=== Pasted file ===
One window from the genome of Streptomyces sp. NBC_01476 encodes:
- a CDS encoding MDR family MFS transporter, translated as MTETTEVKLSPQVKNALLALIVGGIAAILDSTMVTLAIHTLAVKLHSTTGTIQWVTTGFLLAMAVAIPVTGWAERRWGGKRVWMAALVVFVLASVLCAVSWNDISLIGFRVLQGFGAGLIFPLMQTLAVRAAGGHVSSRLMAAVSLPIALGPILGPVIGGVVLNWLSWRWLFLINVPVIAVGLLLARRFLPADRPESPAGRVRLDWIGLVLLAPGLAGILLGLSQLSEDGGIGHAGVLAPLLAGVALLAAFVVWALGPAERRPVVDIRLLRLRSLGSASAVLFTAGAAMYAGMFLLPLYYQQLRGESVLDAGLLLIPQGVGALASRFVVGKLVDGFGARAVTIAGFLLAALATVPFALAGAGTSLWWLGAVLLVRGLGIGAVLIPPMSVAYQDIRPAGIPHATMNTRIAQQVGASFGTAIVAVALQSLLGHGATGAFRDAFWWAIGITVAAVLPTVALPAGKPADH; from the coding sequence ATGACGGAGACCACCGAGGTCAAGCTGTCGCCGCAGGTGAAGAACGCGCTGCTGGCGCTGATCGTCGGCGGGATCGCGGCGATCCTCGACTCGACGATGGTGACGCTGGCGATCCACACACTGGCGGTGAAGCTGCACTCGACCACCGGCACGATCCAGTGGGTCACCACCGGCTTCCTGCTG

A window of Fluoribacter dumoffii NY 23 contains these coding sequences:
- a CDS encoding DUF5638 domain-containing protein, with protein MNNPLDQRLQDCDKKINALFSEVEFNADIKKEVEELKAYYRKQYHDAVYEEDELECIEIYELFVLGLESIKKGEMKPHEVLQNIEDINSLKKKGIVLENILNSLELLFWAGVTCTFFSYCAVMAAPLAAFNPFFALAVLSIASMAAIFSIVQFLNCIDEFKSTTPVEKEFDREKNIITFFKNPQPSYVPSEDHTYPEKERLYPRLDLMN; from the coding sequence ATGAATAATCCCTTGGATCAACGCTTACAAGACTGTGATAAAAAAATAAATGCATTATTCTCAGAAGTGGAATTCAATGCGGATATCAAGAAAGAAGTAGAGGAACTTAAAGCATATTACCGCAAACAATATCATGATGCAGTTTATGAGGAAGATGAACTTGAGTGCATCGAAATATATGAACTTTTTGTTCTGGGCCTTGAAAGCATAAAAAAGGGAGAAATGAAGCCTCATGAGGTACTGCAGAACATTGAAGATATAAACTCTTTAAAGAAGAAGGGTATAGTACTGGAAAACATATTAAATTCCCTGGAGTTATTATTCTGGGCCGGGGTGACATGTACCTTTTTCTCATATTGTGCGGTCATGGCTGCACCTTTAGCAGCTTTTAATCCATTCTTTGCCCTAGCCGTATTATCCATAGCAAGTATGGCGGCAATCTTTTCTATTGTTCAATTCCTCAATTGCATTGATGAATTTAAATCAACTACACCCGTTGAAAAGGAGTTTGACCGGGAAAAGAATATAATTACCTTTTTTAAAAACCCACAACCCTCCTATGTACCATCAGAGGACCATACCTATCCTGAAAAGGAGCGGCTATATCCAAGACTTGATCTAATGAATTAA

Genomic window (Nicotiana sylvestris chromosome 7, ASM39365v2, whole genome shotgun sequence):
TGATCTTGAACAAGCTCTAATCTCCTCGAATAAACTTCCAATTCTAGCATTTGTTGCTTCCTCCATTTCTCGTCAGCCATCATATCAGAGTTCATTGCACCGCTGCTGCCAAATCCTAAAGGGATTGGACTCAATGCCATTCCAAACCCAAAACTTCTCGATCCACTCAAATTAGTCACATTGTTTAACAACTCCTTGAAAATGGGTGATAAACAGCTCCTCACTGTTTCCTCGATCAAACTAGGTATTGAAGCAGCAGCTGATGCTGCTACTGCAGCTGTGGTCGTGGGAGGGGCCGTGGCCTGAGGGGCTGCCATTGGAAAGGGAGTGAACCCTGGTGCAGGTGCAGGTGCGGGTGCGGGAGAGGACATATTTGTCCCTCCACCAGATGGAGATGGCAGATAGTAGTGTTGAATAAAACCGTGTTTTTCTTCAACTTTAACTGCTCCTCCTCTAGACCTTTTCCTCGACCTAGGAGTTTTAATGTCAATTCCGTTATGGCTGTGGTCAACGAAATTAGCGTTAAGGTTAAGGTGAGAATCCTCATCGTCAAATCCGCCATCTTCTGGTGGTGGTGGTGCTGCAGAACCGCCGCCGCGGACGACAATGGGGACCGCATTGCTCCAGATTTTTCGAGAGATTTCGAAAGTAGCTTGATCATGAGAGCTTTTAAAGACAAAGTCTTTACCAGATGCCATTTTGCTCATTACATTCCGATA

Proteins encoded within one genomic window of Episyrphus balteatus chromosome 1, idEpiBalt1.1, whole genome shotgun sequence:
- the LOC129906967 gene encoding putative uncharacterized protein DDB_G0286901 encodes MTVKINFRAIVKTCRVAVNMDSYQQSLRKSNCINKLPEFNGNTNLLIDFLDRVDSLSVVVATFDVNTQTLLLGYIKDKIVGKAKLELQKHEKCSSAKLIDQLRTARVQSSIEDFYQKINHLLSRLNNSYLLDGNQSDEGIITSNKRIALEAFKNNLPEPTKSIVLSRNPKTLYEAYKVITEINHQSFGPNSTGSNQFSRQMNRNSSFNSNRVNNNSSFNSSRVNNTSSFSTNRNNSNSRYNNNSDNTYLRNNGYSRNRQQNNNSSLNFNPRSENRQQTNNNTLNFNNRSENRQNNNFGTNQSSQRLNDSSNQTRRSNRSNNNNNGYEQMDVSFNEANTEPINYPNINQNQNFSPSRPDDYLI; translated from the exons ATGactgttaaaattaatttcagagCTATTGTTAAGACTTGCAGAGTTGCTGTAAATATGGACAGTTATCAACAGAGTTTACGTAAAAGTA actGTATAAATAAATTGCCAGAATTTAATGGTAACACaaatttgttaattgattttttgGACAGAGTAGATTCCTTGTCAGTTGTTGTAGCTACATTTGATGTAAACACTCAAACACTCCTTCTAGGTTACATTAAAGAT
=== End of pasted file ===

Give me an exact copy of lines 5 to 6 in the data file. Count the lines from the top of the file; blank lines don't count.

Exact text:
Genomic window (Nicotiana sylvestris chromosome 7, ASM39365v2, whole genome shotgun sequence):
TGATCTTGAACAAGCTCTAATCTCCTCGAATAAACTTCCAATTCTAGCATTTGTTGCTTCCTCCATTTCTCGTCAGCCATCATATCAGAGTTCATTGCACCGCTGCTGCCAAATCCTAAAGGGATTGGACTCAATGCCATTCCAAACCCAAAACTTCTCGATCCACTCAAATTAGTCACATTGTTTAACAACTCCTTGAAAATGGGTGATAAACAGCTCCTCACTGTTTCCTCGATCAAACTAGGTATTGAAGCAGCAGCTGATGCTGCTACTGCAGCTGTGGTCGTGGGAGGGGCCGTGGCCTGAGGGGCTGCCATTGGAAAGGGAGTGAACCCTGGTGCAGGTGCAGGTGCGGGTGCGGGAGAGGACATATTTGTCCCTCCACCAGATGGAGATGGCAGATAGTAGTGTTGAATAAAACCGTGTTTTTCTTCAACTTTAACTGCTCCTCCTCTAGACCTTTTCCTCGACCTAGGAGTTTTAATGTCAATTCCGTTATGGCTGTGGTCAACGAAATTAGCGTTAAGGTTAAGGTGAGAATCCTCATCGTCAAATCCGCCATCTTCTGGTGGTGGTGGTGCTGCAGAACCGCCGCCGCGGACGACAATGGGGACCGCATTGCTCCAGATTTTTCGAGAGATTTCGAAAGTAGCTTGATCATGAGAGCTTTTAAAGACAAAGTCTTTACCAGATGCCATTTTGCTCATTACATTCCGATA